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Design better forms

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This deck shows how to design accessible, understandable and mobile-friendly forms. We’ll explore the details of organising and writing good questions, the micro-interactions of form design and some popular challenges such as email and address.

Published in: Design
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Design better forms

  1. 1. Design better forms Sjors Timmer @sjors
  2. 2. Imagine a brief to redesign a donation form to work on mobile phones
  3. 3. Current version
  4. 4. First step: place the fields underneath each other
  5. 5. Question your questions Flow Design details Frequently asked questions 1. 2. 3. 4. Agenda
  6. 6. 1. Question your questions
  7. 7. Question protocol http://www.uxmatters.com/mt/archives/2010/06/the-question-protocol-how-to-make-sure-every-form-field-is-necessary.php
  8. 8. Question protocol
  9. 9. By doing user research, and diving into the detail of the application process, the team has been able to remove 170 questions from the application process – that's 49% of the questions.
 
 – Steve Wood Simpler Carer's Allowance digital service now live https://gds.blog.gov.uk/2014/11/28/simpler-carers-allowance-digital-service-now-live/
  10. 10. Remove optional 1. Shortens the form 2. Required becomes default and does no longer need an asterisk * 3. And if you can’t remove it, label the optional fields instead of the required ones
  11. 11. Ironically, more people answered the optional questions when they were asked after they registered!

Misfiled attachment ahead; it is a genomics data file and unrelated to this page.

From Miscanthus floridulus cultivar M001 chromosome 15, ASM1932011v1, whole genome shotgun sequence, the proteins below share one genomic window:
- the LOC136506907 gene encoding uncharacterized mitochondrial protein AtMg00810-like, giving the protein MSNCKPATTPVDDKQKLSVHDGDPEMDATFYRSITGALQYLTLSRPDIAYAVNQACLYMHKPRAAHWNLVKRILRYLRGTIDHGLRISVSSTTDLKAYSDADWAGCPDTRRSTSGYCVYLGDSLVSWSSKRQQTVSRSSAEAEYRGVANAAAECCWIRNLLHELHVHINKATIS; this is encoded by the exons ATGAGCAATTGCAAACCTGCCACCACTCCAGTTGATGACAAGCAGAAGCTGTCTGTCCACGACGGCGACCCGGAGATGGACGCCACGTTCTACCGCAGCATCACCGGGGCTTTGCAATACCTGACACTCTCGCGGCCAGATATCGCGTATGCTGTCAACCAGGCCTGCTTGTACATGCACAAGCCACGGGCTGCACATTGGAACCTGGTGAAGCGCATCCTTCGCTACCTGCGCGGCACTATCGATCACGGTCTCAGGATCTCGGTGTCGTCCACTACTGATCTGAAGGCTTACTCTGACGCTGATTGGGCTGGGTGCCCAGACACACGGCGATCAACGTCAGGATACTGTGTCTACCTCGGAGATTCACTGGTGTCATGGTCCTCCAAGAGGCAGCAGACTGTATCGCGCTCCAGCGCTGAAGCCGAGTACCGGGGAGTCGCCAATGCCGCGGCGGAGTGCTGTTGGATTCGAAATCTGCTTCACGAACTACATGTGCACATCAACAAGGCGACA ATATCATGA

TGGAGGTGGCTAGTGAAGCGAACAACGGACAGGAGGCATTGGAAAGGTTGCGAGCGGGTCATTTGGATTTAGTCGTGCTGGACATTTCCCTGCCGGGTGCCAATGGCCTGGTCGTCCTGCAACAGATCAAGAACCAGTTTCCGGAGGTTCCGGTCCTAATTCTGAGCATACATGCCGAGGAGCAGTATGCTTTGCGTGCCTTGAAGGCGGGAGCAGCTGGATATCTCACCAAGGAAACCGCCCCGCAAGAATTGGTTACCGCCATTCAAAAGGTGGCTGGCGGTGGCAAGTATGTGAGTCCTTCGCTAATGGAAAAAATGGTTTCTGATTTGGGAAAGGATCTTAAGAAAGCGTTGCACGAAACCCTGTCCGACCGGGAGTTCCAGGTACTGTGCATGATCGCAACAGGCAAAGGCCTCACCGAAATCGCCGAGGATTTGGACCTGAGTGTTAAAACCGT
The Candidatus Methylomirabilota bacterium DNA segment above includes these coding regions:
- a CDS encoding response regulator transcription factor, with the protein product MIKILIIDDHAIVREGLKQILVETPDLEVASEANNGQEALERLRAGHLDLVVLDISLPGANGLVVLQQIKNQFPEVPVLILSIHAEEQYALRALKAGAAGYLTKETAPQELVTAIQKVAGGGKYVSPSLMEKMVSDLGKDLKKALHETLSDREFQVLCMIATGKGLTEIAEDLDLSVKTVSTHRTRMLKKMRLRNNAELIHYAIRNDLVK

– Luke Wroblewski The redesign of the eBay signup form
  12. 12. Remove all copy related to required fields
  13. 13. 2. Flow
  14. 14. Think of a form as a conversation Start EndTopic Topic Topic
  15. 15. Start the conversation • Reasons that would disqualify someone • Documents or numbers they need • Bullet points are great gov.uk/carers-allowance/how-to-claim
  16. 16. End the conversation • Thank them • State their actions • State reference number • Tell them what will happen next • Tell them how they can reach you • And make sure it prints well Thank you for your order! You successfully ordered 1 copy of Design better forms Your order number is #12345 You should receive a confirmation email within 5 minutes Your order should arrive between 25 and 27 September For any questions, contact us on 020123123 or a@b.com Print this page
  17. 17. https://designnotes.blog.gov.uk/2015/07/03/one-thing-per-page/ Register to vote One thing per page • Low-confidence users find it easier to use • Works well on mobile devices • Works better for handling errors, branches, loops and saving progress
  18. 18. https://designnotes.blog.gov.uk/2015/07/03/one-thing-per-page/ Register to vote ‘One thing’ could be: • one piece of information to understand • one decision to make • one question to answer
  19. 19. Register to vote
  20. 20. I’d rather see users bored than confused Joe Lanman Attributed
  21. 21. Amazon mobile check out 1234 1234 1234 1234
  22. 22. Think of a form as a conversation Start EndName Contact Address Donation Payment
  23. 23. One thing per page Split the form in one section per page
  24. 24. 3. Design details
  25. 25. Label placement Top labels are the most flexible • Keeps the text visible whilst typing • Can easily deal with translations • Can easily support a lot of help text • Allows the user to change the text size without breaking the layout
  26. 26. The cardinal principle of industrial design: content always appears on top. 
 – Josh Clark Designing for touch
  27. 27. Help text • Place help text under the label
  28. 28. Long help text • Place help text under the label
  29. 29. Long help text • Place help text under the label Example from: https://uxdesign.cc/the-anatomy-of-a-credit-card- payment-form-32ec0e5708bb